Despite Ames’ activism, she was rejected by many members of Buffalo’s gay and lesbian community. Buffalo lesbian feminists, particularly the younger, more radical, lesbians associated with the University of Buffalo’s College of Women’s Studies, saw her as a threat to the local progress of women’s liberation. Ames was expelled from two Buffalo lesbian organizations. Gay Rights for Older Women (GROW) wrote her a letter stating they feared her presence would create an unsafe space that would compromise the organization as a whole. The women of GROW had trouble relating to Ames’ transsexual history and regarded her enthusiasm and outspokenness as evidence of her “maleness.” “Peggie just wanted to talk and talk about herself,” said Madeline Davis, “and many of the women saw that as an example of her ‘male energy.’”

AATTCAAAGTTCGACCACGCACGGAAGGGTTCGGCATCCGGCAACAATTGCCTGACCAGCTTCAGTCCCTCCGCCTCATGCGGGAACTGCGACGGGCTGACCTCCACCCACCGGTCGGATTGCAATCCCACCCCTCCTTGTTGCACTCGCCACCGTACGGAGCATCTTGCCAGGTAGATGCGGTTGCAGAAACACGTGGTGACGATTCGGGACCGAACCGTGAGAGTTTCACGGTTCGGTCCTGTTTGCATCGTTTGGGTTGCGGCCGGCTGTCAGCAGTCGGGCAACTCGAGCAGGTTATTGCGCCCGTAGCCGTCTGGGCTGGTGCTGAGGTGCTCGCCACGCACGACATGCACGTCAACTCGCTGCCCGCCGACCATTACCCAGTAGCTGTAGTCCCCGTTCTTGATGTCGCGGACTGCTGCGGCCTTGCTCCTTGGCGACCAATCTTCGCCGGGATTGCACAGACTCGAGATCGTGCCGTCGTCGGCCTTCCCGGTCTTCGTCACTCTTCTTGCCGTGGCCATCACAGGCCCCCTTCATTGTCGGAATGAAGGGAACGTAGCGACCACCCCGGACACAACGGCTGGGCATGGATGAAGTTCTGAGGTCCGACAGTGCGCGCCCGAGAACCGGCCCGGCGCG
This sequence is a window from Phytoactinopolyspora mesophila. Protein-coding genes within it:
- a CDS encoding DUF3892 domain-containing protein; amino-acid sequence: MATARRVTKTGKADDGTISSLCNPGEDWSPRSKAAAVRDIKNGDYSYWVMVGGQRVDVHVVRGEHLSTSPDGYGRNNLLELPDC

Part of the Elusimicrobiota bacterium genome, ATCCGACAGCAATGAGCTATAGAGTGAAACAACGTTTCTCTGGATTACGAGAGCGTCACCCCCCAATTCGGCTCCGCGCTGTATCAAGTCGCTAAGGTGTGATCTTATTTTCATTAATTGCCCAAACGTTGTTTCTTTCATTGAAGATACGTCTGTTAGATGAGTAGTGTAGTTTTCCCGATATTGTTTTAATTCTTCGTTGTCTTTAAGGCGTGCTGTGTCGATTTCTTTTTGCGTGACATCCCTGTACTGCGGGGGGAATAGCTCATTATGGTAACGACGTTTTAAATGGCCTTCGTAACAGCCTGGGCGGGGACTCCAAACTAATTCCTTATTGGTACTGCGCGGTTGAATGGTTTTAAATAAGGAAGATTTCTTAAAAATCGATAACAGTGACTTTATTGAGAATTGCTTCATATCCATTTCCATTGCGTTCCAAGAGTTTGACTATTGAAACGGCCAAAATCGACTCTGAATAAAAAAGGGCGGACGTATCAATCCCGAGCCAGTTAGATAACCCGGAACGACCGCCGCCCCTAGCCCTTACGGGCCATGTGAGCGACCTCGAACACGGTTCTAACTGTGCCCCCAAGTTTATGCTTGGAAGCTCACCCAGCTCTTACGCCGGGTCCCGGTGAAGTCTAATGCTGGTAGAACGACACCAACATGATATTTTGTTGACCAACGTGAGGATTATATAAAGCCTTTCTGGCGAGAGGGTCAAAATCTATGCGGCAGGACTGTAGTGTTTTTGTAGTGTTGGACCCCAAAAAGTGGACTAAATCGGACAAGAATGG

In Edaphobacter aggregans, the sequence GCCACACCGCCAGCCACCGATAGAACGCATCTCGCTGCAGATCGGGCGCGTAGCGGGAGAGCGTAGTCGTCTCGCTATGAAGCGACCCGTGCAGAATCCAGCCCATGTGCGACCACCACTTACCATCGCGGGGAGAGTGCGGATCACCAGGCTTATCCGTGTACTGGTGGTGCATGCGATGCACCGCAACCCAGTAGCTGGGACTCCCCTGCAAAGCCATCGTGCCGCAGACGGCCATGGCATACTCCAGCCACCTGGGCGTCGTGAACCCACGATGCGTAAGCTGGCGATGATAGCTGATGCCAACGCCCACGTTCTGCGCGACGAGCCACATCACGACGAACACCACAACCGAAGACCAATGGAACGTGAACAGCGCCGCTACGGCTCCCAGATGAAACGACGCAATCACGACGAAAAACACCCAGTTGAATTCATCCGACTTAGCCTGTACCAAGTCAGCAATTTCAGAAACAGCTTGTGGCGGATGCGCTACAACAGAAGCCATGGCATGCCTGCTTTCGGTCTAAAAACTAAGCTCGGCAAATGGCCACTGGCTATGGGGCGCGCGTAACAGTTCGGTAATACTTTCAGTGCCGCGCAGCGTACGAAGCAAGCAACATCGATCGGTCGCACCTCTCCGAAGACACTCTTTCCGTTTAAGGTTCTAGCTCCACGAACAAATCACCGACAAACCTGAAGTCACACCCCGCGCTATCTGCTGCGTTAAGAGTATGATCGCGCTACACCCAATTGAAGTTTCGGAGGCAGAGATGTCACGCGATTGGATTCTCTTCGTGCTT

Ames’ treatment reflected broader attitudes held by many lesbian feminists at the time. In 1973, Beth Elliott, a trans lesbian feminist folksinger, was forced to leave the West Coast Lesbian Feminist Conference (WCLFC), which she helped to organize. A radical feminist organization called The Gutter Dykes distributed leaflets proclaiming Elliott was really a man. Robin Morgan, the conference’s keynote speaker, amended her talk to address the ensuing controversy over Elliott’s participation, arguing that trans women reinforce patriarchal gender roles by taking on stereotypical signifiers of womanhood. Morgan further called Elliott “an opportunist, an infiltrator, and a destroyer — with the mentality of a rapist.” The anti-trans contingent of the WCLFC then insisted that a vote be taken as to whether Elliott could stay. When a majority of attendees voted to allow her to remain at the conference, the faction created such a fuss that Elliott gave a shortened musical performance and then left voluntarily.